Interviews

Austin Basis – Beauty and the Beast

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By: Lisa Steinberg

 

 

Q) What are the recent projects that you are working on?

A) Right now, it’s “Beauty and the Beast,” but I’m constantly creating, writing and developing my own stuff while auditioning for other peoples’ projects.

Q) Where do we pick up with the show and with JT?

A) We pick up in the honeymoon portion of Vincent (Jay Ryan) and Catherine’s (Kristin Kreuk) relationship. They just got married at the end of Season Three and at the beginning of Season Four we find them on their honeymoon. I don’t want to spoil anything, but from the trailer they are in Paris and everyone else kind of got back to their normal lives. I think half the group is content with this new chapter in their lives and half are not content. They are not necessarily feeling fulfilled with the buzz or high of adrenaline that comes with life and death circumstance. JT is one of those people who feels he isn’t fulfilling his greater purpose in this world by being a professor at the university. His relationship with Tess (Nina Lisandrello) is moving forward and they are possibly moving into together. He still wonders where he fits and belongs in this new chapter in life and whether or not his greater purpose will be realized. This effects his relationship with Tess. It kind of puts a holding pattern on their relationship moving forward and that is a back and forth throughout the season along with all of the things happening in the “beast world” like bounty hunters and possibility of exposure. I think fans have realized that after a while in today’s modern world of cell phones and cameras, the possibility that people finding out about a beast being in this world has increased exponentially. In Season Four, we hear rumblings of that and start to deal with it in that will hopefully keep the “genie in the bottle.” Or the beast in the bottle!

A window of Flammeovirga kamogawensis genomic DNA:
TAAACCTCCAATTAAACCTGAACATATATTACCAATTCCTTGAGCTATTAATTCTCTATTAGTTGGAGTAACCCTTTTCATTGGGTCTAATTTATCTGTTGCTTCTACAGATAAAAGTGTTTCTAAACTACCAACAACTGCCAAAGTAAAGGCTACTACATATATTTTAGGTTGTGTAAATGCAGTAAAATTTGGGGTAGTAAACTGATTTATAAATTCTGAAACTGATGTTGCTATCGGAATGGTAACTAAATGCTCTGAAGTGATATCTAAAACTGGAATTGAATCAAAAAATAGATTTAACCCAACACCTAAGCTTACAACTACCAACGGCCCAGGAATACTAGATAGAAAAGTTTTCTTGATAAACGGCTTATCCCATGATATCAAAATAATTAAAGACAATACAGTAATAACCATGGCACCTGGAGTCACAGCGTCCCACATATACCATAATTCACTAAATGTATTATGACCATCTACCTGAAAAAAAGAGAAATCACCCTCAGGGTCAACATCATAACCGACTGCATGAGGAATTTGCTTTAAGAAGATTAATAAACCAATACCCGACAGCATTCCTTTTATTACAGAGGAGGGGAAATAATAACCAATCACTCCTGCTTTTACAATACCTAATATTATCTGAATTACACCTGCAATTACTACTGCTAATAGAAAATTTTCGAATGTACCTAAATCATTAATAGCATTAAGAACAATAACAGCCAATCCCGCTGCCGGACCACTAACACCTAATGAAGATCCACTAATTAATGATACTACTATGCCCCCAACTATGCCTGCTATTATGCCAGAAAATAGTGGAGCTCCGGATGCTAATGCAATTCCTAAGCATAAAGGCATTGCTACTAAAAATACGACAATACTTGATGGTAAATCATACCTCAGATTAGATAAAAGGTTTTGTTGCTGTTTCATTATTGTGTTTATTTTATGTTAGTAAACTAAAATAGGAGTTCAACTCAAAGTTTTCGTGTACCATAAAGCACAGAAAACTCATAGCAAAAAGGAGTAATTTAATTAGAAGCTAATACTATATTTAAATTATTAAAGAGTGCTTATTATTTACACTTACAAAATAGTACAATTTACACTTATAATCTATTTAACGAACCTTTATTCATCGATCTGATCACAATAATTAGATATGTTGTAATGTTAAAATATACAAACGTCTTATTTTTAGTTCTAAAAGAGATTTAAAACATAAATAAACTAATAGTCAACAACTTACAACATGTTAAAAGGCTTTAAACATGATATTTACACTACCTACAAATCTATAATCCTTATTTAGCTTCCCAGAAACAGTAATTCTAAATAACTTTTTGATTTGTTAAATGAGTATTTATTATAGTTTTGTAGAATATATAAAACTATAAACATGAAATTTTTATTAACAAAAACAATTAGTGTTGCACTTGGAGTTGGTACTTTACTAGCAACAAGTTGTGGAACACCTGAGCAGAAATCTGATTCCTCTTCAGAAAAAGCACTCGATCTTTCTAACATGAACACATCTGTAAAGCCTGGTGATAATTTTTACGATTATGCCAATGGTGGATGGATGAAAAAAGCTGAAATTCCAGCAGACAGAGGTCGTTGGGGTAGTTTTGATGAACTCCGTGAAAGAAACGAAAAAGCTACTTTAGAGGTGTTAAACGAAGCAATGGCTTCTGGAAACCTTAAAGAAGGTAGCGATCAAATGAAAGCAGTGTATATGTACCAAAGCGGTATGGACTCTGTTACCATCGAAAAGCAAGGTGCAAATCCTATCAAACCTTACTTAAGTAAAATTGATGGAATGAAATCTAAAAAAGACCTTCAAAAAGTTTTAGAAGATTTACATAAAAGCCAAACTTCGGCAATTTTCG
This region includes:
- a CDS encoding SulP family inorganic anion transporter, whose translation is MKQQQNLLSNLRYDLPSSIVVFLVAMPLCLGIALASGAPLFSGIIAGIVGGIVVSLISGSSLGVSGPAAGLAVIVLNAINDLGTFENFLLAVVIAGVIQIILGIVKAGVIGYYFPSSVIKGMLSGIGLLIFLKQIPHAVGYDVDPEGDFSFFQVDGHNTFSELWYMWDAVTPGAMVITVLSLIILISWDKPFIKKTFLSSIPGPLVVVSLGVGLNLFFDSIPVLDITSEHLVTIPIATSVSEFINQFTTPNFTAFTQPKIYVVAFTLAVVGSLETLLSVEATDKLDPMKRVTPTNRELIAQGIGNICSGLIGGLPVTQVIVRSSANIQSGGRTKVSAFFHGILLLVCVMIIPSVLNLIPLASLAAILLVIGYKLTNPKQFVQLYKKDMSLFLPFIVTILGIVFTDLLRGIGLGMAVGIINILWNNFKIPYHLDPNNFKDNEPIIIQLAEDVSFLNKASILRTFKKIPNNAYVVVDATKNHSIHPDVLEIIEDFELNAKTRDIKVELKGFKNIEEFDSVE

Q) The show seems to be packing so much into this season and going to a lot of darker places.